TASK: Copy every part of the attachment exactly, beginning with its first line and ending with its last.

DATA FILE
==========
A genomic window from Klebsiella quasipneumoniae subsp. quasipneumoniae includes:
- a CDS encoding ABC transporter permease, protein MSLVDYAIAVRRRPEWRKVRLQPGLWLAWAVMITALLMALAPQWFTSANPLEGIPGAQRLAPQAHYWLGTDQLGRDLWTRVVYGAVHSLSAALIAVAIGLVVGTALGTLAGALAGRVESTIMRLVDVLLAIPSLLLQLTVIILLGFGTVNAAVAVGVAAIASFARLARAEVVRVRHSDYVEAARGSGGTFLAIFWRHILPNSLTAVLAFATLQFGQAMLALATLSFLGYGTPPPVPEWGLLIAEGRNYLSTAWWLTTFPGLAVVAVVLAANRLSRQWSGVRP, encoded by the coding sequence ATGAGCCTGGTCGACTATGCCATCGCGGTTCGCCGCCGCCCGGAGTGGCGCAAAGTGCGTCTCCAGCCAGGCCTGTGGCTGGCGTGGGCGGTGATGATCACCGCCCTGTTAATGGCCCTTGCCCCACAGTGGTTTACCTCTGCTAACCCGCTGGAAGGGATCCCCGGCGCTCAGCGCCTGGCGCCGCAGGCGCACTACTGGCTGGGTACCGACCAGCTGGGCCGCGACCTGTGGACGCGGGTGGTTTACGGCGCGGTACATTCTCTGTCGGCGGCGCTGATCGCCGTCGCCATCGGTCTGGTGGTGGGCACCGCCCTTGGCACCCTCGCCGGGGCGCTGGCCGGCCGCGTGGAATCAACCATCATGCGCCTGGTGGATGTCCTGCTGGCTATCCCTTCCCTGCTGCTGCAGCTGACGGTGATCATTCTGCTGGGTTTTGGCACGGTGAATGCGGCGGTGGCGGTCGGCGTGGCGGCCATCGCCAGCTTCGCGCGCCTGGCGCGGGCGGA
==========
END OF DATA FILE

A genomic window from Klebsiella quasipneumoniae subsp. quasipneumoniae includes:
- a CDS encoding ABC transporter permease, protein MSLVDYAIAVRRRPEWRKVRLQPGLWLAWAVMITALLMALAPQWFTSANPLEGIPGAQRLAPQAHYWLGTDQLGRDLWTRVVYGAVHSLSAALIAVAIGLVVGTALGTLAGALAGRVESTIMRLVDVLLAIPSLLLQLTVIILLGFGTVNAAVAVGVAAIASFARLARAEVVRVRHSDYVEAARGSGGTFLAIFWRHILPNSLTAVLAFATLQFGQAMLALATLSFLGYGTPPPVPEWGLLIAEGRNYLSTAWWLTTFPGLAVVAVVLAANRLSRQWSGVRP, encoded by the coding sequence ATGAGCCTGGTCGACTATGCCATCGCGGTTCGCCGCCGCCCGGAGTGGCGCAAAGTGCGTCTCCAGCCAGGCCTGTGGCTGGCGTGGGCGGTGATGATCACCGCCCTGTTAATGGCCCTTGCCCCACAGTGGTTTACCTCTGCTAACCCGCTGGAAGGGATCCCCGGCGCTCAGCGCCTGGCGCCGCAGGCGCACTACTGGCTGGGTACCGACCAGCTGGGCCGCGACCTGTGGACGCGGGTGGTTTACGGCGCGGTACATTCTCTGTCGGCGGCGCTGATCGCCGTCGCCATCGGTCTGGTGGTGGGCACCGCCCTTGGCACCCTCGCCGGGGCGCTGGCCGGCCGCGTGGAATCAACCATCATGCGCCTGGTGGATGTCCTGCTGGCTATCCCTTCCCTGCTGCTGCAGCTGACGGTGATCATTCTGCTGGGTTTTGGCACGGTGAATGCGGCGGTGGCGGTCGGCGTGGCGGCCATCGCCAGCTTCGCGCGCCTGGCGCGGGCGGA